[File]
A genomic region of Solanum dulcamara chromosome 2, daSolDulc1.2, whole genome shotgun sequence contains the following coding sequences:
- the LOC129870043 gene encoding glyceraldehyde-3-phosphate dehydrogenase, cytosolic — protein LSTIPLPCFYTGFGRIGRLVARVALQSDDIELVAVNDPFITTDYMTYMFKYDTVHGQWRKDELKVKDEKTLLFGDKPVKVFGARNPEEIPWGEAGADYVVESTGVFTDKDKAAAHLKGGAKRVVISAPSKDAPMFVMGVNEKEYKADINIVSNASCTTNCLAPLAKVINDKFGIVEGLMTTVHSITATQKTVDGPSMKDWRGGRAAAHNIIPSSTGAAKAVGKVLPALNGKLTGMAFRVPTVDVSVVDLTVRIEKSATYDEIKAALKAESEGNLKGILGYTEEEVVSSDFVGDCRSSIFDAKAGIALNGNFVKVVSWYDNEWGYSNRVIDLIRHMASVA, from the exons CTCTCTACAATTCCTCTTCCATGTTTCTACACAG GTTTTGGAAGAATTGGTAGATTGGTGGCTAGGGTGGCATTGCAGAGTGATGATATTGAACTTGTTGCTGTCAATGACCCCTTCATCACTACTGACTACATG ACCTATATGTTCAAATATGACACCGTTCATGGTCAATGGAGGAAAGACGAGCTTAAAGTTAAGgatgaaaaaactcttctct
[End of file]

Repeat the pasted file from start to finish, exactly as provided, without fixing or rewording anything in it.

A genomic region of Solanum dulcamara chromosome 2, daSolDulc1.2, whole genome shotgun sequence contains the following coding sequences:
- the LOC129870043 gene encoding glyceraldehyde-3-phosphate dehydrogenase, cytosolic — protein LSTIPLPCFYTGFGRIGRLVARVALQSDDIELVAVNDPFITTDYMTYMFKYDTVHGQWRKDELKVKDEKTLLFGDKPVKVFGARNPEEIPWGEAGADYVVESTGVFTDKDKAAAHLKGGAKRVVISAPSKDAPMFVMGVNEKEYKADINIVSNASCTTNCLAPLAKVINDKFGIVEGLMTTVHSITATQKTVDGPSMKDWRGGRAAAHNIIPSSTGAAKAVGKVLPALNGKLTGMAFRVPTVDVSVVDLTVRIEKSATYDEIKAALKAESEGNLKGILGYTEEEVVSSDFVGDCRSSIFDAKAGIALNGNFVKVVSWYDNEWGYSNRVIDLIRHMASVA, from the exons CTCTCTACAATTCCTCTTCCATGTTTCTACACAG GTTTTGGAAGAATTGGTAGATTGGTGGCTAGGGTGGCATTGCAGAGTGATGATATTGAACTTGTTGCTGTCAATGACCCCTTCATCACTACTGACTACATG ACCTATATGTTCAAATATGACACCGTTCATGGTCAATGGAGGAAAGACGAGCTTAAAGTTAAGgatgaaaaaactcttctct